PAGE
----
Max Verstappen feels that winning the Formula 1 World Drivers' Championship in the Japanese Grand Prix at Suzuka was "perfect" for Red Bull's alliance with Honda.
Verstappen won the race – marking his 12th victory of the season –, and then thanks to a rules quirk which awarded full points and a post-race penalty for nearest challenger Charles Leclerc, was crowned World Champion for the second time.
It was particularly special for Red Bull and Honda, who teamed up together in 2019 and won the 2021 Drivers' title with Verstappen before the firm withdrew at the end of that season.
There have been suggestions that Honda is looking to re-enter F1 with Red Bull for the 2026 power unit regulations, and had a 'soft' appearance at its home track of Suzuka with 'HONDA' logos on the Red Bull and AlphaTauri machines, replacing the HRC ones they have so far used this term.
And Verstappen, who became the first Honda-powered driver to win the title at Suzuka since Ayrton Senna in 1991, says the timing was "perfect."
Verstappen on Honda
"At the moment, it does feel perfect [to have won at Suzuka]," Verstappen explained to media in his World Champion press conference.
"It's not only because we are driving with Honda, and we've been really working together with them now for a few years – and with all the Japanese fans around – it's also where we came from together.
"Because I think everyone, or most people, told us we were crazy when we started to work with them. Is it going to work out? Because they had a tough time at that time, [with McLaren between 2015 and 2017].
"But you just never give up and [give] full dedication to make it work, and that's what happened.
"Of course, already last year, we were very competitive, but it's even better this year. That's why I'm really proud of the whole team.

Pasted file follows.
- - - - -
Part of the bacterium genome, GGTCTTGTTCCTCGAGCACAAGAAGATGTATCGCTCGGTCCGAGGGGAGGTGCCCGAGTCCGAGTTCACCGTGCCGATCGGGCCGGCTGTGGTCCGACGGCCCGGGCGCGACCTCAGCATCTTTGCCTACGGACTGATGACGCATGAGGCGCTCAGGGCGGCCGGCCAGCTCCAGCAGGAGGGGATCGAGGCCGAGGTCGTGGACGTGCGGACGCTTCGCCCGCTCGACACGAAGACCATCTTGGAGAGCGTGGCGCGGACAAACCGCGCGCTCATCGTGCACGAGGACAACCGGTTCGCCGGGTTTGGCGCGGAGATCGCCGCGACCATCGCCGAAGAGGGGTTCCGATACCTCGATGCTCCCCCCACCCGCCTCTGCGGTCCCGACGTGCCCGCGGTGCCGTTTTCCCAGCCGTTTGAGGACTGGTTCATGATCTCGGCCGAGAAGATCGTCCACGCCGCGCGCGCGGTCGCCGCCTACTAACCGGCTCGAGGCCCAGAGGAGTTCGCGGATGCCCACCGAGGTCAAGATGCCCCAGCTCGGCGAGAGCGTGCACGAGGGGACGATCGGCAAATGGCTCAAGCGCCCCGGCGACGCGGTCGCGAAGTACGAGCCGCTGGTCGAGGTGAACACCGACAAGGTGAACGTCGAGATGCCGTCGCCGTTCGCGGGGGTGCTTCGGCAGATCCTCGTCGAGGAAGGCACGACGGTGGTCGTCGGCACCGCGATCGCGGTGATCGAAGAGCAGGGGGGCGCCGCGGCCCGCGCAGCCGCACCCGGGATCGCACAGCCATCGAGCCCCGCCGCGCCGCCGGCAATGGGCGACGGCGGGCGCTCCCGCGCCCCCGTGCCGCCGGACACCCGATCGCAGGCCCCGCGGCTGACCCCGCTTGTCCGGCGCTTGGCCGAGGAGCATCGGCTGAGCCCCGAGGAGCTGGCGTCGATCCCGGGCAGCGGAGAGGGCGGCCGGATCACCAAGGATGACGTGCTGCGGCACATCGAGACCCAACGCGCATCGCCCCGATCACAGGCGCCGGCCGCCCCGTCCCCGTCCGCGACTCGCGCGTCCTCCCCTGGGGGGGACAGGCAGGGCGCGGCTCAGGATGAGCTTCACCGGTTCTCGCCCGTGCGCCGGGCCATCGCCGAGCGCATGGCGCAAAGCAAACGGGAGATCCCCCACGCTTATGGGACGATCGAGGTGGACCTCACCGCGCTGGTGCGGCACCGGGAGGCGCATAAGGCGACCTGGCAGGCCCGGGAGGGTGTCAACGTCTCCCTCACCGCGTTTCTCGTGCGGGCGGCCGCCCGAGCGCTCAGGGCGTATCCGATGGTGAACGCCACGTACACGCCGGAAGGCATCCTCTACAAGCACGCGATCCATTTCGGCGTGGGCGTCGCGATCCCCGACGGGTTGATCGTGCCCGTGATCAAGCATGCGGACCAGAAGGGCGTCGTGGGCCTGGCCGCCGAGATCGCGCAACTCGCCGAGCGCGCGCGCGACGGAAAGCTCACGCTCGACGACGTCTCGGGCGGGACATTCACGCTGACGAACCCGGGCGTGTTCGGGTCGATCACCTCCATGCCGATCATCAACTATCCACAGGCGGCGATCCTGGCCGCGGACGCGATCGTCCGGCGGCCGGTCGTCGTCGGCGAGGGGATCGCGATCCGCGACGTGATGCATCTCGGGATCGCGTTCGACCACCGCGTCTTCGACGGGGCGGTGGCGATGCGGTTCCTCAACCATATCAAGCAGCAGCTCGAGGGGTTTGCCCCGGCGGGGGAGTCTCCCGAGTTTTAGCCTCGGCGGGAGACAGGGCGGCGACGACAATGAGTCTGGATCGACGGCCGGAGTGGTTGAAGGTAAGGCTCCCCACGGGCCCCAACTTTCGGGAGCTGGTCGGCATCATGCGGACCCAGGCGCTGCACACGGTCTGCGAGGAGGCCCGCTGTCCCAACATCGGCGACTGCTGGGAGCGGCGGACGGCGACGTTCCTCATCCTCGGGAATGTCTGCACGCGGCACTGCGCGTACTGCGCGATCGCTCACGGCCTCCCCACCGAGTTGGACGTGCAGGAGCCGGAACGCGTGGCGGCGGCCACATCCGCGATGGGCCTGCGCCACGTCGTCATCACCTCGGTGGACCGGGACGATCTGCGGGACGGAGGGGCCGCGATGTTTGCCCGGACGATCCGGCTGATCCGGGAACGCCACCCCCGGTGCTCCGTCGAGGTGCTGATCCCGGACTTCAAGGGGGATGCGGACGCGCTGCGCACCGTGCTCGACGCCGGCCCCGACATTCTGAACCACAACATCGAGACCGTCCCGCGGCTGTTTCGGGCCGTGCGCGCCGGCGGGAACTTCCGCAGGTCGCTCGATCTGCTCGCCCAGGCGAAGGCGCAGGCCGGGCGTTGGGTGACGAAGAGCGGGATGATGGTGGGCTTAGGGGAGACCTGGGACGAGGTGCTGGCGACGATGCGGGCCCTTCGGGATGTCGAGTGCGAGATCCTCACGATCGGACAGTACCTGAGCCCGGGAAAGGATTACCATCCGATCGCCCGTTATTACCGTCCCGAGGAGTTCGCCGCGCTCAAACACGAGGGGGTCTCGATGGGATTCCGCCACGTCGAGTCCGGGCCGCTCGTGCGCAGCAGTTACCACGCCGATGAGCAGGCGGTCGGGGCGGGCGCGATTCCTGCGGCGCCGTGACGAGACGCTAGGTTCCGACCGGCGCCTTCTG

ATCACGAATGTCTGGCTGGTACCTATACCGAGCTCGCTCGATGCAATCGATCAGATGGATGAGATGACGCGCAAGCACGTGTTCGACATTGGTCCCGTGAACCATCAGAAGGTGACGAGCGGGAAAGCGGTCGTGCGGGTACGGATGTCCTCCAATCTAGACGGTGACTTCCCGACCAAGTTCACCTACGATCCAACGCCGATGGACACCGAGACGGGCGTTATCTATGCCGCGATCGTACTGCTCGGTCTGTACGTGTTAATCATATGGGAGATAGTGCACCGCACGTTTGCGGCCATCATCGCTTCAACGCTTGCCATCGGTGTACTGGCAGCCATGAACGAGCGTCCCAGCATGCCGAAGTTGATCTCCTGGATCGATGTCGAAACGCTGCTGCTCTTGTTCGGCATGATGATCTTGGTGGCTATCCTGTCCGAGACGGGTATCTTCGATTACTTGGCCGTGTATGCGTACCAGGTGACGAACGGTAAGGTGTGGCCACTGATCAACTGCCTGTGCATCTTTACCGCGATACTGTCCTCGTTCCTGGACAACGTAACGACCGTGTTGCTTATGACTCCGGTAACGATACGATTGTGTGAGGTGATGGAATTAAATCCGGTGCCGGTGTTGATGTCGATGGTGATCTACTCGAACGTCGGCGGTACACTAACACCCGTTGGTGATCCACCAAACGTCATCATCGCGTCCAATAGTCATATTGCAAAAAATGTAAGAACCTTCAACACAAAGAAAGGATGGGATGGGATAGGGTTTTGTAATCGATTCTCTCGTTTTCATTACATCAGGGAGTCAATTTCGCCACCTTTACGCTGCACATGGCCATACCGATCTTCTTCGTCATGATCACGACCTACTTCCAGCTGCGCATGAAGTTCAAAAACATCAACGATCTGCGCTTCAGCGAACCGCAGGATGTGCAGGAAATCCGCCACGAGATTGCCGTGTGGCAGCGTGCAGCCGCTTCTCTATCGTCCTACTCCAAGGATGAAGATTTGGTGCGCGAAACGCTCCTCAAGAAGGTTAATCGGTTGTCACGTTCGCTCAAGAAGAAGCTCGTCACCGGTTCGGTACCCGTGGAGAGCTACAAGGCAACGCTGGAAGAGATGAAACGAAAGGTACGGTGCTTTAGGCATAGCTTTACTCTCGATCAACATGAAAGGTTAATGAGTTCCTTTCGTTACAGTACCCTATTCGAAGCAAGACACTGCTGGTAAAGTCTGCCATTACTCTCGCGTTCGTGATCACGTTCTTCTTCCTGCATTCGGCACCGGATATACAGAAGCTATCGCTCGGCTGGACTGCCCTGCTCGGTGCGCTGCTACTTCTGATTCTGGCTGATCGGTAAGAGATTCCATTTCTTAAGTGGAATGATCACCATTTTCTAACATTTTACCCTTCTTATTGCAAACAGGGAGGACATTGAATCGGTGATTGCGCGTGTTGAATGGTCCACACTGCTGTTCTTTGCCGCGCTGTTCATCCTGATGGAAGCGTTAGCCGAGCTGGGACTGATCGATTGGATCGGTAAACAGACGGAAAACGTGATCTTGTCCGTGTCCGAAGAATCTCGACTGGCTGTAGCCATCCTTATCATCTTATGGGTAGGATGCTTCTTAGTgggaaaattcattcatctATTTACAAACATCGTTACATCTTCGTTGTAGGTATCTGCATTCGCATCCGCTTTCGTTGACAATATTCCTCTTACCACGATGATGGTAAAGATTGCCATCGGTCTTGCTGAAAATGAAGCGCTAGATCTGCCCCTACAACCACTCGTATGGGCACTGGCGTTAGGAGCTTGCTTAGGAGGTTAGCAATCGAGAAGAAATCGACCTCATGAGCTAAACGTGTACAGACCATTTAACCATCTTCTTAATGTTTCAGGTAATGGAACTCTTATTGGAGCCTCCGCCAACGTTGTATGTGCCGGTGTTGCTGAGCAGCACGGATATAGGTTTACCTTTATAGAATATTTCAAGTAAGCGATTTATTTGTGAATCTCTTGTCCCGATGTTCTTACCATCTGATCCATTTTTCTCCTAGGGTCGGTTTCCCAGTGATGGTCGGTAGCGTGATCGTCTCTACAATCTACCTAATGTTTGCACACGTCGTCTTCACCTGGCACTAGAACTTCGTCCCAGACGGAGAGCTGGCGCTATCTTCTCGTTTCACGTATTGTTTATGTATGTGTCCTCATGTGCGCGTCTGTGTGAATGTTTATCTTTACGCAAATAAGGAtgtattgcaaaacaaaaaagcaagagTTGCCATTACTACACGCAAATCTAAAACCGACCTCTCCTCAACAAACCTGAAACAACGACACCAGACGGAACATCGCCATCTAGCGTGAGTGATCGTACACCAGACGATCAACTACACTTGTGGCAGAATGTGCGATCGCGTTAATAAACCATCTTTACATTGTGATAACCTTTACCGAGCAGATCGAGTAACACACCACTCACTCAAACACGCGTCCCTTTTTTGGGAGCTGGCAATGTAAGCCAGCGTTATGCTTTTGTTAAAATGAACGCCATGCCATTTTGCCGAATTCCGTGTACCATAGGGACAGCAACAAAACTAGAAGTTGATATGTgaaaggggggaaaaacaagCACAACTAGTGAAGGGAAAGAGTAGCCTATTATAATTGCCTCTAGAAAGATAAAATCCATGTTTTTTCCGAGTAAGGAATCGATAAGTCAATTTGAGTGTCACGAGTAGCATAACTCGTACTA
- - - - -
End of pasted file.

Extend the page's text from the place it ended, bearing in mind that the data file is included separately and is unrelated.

"I'm also very proud of everyone within Honda for that mentality, because it's hard when you have a lot of criticism on you. There's a lot of pressure because people are demanding a lot.
"You need to perform and you need to show results. But I think they stayed calm.
"They knew what they had to do, eventually, and look where we are now."
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Highs and lows
When asked to pick his high and low lights for the season, Verstappen selected perhaps the best drive of his F1 career to date for the former.
"The [Belgian Grand Prix] Spa weekend," he said.
"Because I think that was just total dominance.
"These kind of weekends, they very rarely happen like that, and especially when I came home that night, I started to reflect a bit on the weekend, and you realise that it was pretty crazy and pretty special."
At Spa, Verstappen took a crushing pole, but started 14th due to grid penalties. By Lap 12 he was leading the race and was not headed again after Lap 18 thanks to the superiority of the RB18 on the fast, flowing track.
As for the low-lights, Verstappen picked out the start of his title defence.
"Well, the main low moments were in the beginning of the season with the retirements because, even if you have a little bit of a bad race, you always have to score points.
"Retiring is the worst thing that can happen."
Fuel system problems in both Bahrain and Australia left Verstappen with just 25 points compared to Leclerc's 71 after three races thanks to two wins and a second – to Verstappen in Saudi Arabia – and three fastest laps.
F1 Podcast: Do F1's rules on championship points in shortened races need modifying?
RacingNews365.com F1 journalists Dieter Rencken and Michael Butterworth discuss the key issues from the Japanese Grand Prix, including Max Verstappen's dominant run to his second World Championship, and whether F1's current system of awarding points in shortened races needs tweaking.